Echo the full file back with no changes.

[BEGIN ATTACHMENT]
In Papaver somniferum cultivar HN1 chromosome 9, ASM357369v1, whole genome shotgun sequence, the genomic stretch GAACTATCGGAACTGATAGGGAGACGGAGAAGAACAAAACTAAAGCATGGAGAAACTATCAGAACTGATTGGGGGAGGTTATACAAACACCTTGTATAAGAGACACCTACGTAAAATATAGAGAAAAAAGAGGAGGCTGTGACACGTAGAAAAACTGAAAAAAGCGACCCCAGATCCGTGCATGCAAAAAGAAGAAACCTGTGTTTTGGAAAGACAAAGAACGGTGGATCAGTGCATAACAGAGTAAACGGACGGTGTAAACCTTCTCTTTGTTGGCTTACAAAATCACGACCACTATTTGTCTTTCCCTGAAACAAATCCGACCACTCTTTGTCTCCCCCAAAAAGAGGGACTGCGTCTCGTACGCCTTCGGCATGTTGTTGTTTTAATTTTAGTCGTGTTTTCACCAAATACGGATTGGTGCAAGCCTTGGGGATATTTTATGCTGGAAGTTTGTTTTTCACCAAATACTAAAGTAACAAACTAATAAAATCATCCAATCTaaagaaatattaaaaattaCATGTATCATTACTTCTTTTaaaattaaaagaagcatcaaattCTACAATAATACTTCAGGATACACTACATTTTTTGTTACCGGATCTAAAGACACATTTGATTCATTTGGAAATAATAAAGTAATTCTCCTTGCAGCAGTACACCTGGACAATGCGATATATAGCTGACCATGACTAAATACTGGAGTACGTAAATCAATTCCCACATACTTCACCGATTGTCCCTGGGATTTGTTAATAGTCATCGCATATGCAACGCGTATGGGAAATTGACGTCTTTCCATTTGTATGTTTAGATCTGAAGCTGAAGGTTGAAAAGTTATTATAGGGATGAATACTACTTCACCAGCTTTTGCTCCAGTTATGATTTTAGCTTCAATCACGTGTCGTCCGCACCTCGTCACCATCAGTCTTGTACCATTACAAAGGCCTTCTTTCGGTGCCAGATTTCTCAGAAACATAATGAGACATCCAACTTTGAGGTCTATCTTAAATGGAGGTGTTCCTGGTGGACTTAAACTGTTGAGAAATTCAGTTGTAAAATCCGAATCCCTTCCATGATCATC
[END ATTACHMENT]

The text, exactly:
In Papaver somniferum cultivar HN1 chromosome 9, ASM357369v1, whole genome shotgun sequence, the genomic stretch GAACTATCGGAACTGATAGGGAGACGGAGAAGAACAAAACTAAAGCATGGAGAAACTATCAGAACTGATTGGGGGAGGTTATACAAACACCTTGTATAAGAGACACCTACGTAAAATATAGAGAAAAAAGAGGAGGCTGTGACACGTAGAAAAACTGAAAAAAGCGACCCCAGATCCGTGCATGCAAAAAGAAGAAACCTGTGTTTTGGAAAGACAAAGAACGGTGGATCAGTGCATAACAGAGTAAACGGACGGTGTAAACCTTCTCTTTGTTGGCTTACAAAATCACGACCACTATTTGTCTTTCCCTGAAACAAATCCGACCACTCTTTGTCTCCCCCAAAAAGAGGGACTGCGTCTCGTACGCCTTCGGCATGTTGTTGTTTTAATTTTAGTCGTGTTTTCACCAAATACGGATTGGTGCAAGCCTTGGGGATATTTTATGCTGGAAGTTTGTTTTTCACCAAATACTAAAGTAACAAACTAATAAAATCATCCAATCTaaagaaatattaaaaattaCATGTATCATTACTTCTTTTaaaattaaaagaagcatcaaattCTACAATAATACTTCAGGATACACTACATTTTTTGTTACCGGATCTAAAGACACATTTGATTCATTTGGAAATAATAAAGTAATTCTCCTTGCAGCAGTACACCTGGACAATGCGATATATAGCTGACCATGACTAAATACTGGAGTACGTAAATCAATTCCCACATACTTCACCGATTGTCCCTGGGATTTGTTAATAGTCATCGCATATGCAACGCGTATGGGAAATTGACGTCTTTCCATTTGTATGTTTAGATCTGAAGCTGAAGGTTGAAAAGTTATTATAGGGATGAATACTACTTCACCAGCTTTTGCTCCAGTTATGATTTTAGCTTCAATCACGTGTCGTCCGCACCTCGTCACCATCAGTCTTGTACCATTACAAAGGCCTTCTTTCGGTGCCAGATTTCTCAGAAACATAATGAGACATCCAACTTTGAGGTCTATCTTAAATGGAGGTGTTCCTGGTGGACTTAAACTGTTGAGAAATTCAGTTGTAAAATCCGAATCCCTTCCATGATCATC